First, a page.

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I don’t know much about were I live, I am from ny and only moved here a few years ago. I found it in Smithfield nc we’re I love with my dad and kids now.. I wish I had more information. Yes the rock was wet pic and dry If I had a rock tumbler I would love to see what it would look like clean and polished. But when I wet sand paper 120 grit to try and shape it it just ate it and did nothing really to it. If u would like it u can have it. I just really would like to know what it is. If u want I can take new pics. But yeah it had no reaction to a butter knife scratched the glass and scratched porcelain and didn’t leave and streak color that I could see. It knowing is driving me nuts lol. enter image description hereenter image description hereenter image description hereenter image description hereenter image description hereenter image description hereenter image description here

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  • $\begingroup$ Pretty sure it is a type of granite, with quartz, feldspar dominating the mix. Other than the red color looks pretty much like your granite countertop $\endgroup$ – Friddy May 30 at 21:01
  • $\begingroup$ Thanks its a toss rock not to throw it back $\endgroup$ – Samantha Anderson May 30 at 21:52
  • $\begingroup$ Not sure if the transparent crystals are carbonate or quartz. I'd tell you to do the acid test, but I suppose you wouldn't have diluted HCL there with you... But I believe that reddish paint is not feldspar but actually an iron coating. And unless that's an alkali granite, I find odd the absolute lack of biotite. $\endgroup$ – Matheus May 30 at 22:11
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I'd say that's either a pegmatitic vein or a strange conglomerate.

A pegmatitic vein is basically a fracture on which a hot fluid (generally water) percolated which had a lot of ions that precipitated. Since the crystals are rather large, I think it's pegmatitic (that is basically a descriptive term of the "texture" used for when the crystals are anomalously big). It probably has quartz, carbonate, or both, albeit both would be rather odd.

An conglomerate is a sedimentary rock composed of many grains larger than 2mm.

I'm betting my buttons the red is actually iron coating - some sedimentary rocks around here have similarly colored quartz, and it's all iron coating. (oxidized iron becomes reddish and they're bloody common)

These guesses are of common things. Maybe it's something rarer, who knows.

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  • $\begingroup$ I did hit it with a hammer a few times to brake it open I did put it I. Critic acid no reaction and in vinegar and same no bubbling or anything $\endgroup$ – Samantha Anderson May 30 at 23:10
  • $\begingroup$ It has to be HCL, but it's not an usual acid and I wouldn't recommend trying to use it if you're not used to it. I just mentioned because who knows if you had it. $\endgroup$ – Matheus May 30 at 23:13
  • $\begingroup$ If u would like it u can have it, just let me know I’ll be more them happy to give it to you $\endgroup$ – Samantha Anderson May 30 at 23:14
  • $\begingroup$ Thank you for the offer, but I'm not quite the rock collector type. $\endgroup$ – Matheus May 30 at 23:17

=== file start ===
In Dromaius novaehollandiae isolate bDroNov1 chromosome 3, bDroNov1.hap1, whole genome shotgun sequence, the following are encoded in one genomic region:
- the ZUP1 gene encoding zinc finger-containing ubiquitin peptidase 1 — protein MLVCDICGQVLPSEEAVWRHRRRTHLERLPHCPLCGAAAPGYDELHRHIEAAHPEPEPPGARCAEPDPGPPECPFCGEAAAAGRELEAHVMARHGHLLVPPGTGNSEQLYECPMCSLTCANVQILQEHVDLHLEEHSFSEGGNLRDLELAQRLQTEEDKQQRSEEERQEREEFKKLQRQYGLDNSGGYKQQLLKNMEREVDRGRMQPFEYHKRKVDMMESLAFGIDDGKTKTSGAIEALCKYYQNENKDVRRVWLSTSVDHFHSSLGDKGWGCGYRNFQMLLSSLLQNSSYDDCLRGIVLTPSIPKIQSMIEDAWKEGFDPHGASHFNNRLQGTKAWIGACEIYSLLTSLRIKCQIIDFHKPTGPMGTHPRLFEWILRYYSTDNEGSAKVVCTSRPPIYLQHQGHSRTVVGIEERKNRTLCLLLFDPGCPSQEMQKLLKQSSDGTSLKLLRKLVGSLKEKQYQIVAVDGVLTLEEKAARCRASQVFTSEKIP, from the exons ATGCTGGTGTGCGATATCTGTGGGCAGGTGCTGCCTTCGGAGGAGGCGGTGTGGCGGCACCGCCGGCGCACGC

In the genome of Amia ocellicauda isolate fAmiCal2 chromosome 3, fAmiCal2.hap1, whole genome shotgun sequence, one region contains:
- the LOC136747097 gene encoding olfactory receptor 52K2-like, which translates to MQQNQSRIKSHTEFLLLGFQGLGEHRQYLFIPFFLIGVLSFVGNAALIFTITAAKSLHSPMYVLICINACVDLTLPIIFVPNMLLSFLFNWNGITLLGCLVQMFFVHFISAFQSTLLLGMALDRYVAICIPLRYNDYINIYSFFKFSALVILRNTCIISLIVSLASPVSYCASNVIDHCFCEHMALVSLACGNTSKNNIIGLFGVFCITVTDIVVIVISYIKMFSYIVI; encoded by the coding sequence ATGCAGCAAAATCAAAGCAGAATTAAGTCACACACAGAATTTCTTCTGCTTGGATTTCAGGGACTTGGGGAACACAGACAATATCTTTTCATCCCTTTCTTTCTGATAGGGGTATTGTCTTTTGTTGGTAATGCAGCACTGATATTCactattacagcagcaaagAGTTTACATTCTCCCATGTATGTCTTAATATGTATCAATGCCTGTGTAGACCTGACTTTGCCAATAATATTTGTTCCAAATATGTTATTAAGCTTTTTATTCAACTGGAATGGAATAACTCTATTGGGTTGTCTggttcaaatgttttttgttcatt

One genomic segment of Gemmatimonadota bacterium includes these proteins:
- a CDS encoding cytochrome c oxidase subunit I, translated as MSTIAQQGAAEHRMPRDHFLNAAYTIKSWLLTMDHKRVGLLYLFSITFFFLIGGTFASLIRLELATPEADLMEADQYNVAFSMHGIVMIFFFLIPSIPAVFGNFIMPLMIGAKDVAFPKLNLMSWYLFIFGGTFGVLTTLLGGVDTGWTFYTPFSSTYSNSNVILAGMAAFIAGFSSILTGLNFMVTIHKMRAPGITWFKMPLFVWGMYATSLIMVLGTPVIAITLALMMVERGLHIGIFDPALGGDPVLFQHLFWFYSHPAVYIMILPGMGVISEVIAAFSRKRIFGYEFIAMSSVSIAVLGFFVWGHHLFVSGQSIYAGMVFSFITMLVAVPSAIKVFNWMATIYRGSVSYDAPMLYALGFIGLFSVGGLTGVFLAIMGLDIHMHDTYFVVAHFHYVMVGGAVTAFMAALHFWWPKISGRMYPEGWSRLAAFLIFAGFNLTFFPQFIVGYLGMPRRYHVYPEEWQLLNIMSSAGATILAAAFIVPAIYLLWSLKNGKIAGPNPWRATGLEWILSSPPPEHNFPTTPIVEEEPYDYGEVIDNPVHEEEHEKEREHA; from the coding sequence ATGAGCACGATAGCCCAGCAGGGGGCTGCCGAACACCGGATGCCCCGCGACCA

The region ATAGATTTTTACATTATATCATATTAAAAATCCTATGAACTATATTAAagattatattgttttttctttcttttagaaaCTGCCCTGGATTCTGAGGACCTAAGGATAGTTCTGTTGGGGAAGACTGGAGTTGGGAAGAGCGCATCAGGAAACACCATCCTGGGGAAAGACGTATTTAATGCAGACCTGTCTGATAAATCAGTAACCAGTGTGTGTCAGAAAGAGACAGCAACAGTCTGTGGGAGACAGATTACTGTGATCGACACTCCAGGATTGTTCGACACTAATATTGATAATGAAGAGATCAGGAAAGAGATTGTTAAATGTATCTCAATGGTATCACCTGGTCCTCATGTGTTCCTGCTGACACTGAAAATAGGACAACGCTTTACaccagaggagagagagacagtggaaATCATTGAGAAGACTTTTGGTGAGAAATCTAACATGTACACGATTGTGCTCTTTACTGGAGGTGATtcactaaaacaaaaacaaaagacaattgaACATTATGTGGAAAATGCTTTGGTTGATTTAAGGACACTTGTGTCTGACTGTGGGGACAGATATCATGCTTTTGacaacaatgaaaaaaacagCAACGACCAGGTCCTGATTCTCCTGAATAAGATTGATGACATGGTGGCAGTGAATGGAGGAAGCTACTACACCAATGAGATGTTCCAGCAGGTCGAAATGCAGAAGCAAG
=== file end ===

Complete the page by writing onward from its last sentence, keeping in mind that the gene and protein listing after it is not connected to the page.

• $\begingroup$ No prb lol if anyone would like it let me know u can have it 🙃 $\endgroup$ – Samantha Anderson May 30 at 23:22
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I am comfortable calling your rock an Alkali Feldspar Granite. The two main minerals will be Potassium Feldspar, the reddish coloured crystals, and Quartz, the clear mineral on the broken section and the white on the weathered surface. See the QAPF diagram from Wikipedia here. Most or all of the feldspar is of the Alkaline type and amounts to approximately 60% of the rock, the remaining quartz approximately 40%. A quick search on Alkali Feldspar Granite will turn up images of rocks similar to yours.

The crystals in the rock are of typical size for many plutonic rocks, i.e. rocks from slowly cooled magma.

There is also likely some iron staining coming in from the surface.

I suspect that you will not have any acid reaction with HCL or if you did it would be from the exposed surface only. Muriatic Acid is a readily available type of hydrochloric acid you can purchase from a hardware store, used to clean cement finishes, it is stronger than dilute form of HCL used to test for carbonates, but it would rule calcite and other carbonates out. I don't expect carbonates because they are typically softer than either quartz or feldspar and wouldn't weather smoothly like your stone appears to have weathered.

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  • $\begingroup$ So I broke it open more and let it soak over night in bar keepers friend and hot water then it rained so I left it over night mixed with rain water and to find out it opal it has the glisining shifting speckles and it’s red, Orange and clear mix with it threw out the whole freaking thing now I am kicking my self in the ass 😑 $\endgroup$ – Samantha Anderson Jun 1 at 12:58
  • $\begingroup$ Sorry to hear you throw out your stone. I still believe it is a granite though. A rock with the crystal structure shown would typically not have opal in it. Opal is a hydrated (water added) silicate and forms as an alteration of existing rocks and minerals. On the other hand, other associated feldspars can have iridescence and shine similar to an opal. Labradorite and Oregon sunstone are two feldspars that iridesce see geology.com/gemstones/labradorite. Additionally all rocks look better when wet. $\endgroup$ – Friddy Jun 3 at 17:50
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This is a quartz vein that has moderate hematite alteration. There is no feldspar in this sample.

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